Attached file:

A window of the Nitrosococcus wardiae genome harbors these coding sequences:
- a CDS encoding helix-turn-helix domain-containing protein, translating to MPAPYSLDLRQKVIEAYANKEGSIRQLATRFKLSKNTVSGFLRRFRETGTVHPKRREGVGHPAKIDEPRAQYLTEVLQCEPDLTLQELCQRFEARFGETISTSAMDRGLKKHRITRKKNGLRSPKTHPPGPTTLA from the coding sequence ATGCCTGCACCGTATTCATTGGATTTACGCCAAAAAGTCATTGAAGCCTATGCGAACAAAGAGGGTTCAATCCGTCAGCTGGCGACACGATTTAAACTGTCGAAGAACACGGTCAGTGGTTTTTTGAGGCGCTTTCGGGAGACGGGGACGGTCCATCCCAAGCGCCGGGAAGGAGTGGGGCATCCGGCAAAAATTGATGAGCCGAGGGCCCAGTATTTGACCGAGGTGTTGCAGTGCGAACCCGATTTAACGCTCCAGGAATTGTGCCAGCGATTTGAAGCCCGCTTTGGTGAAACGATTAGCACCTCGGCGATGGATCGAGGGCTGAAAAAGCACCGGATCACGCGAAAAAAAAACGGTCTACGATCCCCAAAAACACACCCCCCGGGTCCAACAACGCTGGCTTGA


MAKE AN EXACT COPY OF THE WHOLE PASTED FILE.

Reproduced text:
A window of the Nitrosococcus wardiae genome harbors these coding sequences:
- a CDS encoding helix-turn-helix domain-containing protein, translating to MPAPYSLDLRQKVIEAYANKEGSIRQLATRFKLSKNTVSGFLRRFRETGTVHPKRREGVGHPAKIDEPRAQYLTEVLQCEPDLTLQELCQRFEARFGETISTSAMDRGLKKHRITRKKNGLRSPKTHPPGPTTLA from the coding sequence ATGCCTGCACCGTATTCATTGGATTTACGCCAAAAAGTCATTGAAGCCTATGCGAACAAAGAGGGTTCAATCCGTCAGCTGGCGACACGATTTAAACTGTCGAAGAACACGGTCAGTGGTTTTTTGAGGCGCTTTCGGGAGACGGGGACGGTCCATCCCAAGCGCCGGGAAGGAGTGGGGCATCCGGCAAAAATTGATGAGCCGAGGGCCCAGTATTTGACCGAGGTGTTGCAGTGCGAACCCGATTTAACGCTCCAGGAATTGTGCCAGCGATTTGAAGCCCGCTTTGGTGAAACGATTAGCACCTCGGCGATGGATCGAGGGCTGAAAAAGCACCGGATCACGCGAAAAAAAAACGGTCTACGATCCCCAAAAACACACCCCCCGGGTCCAACAACGCTGGCTTGA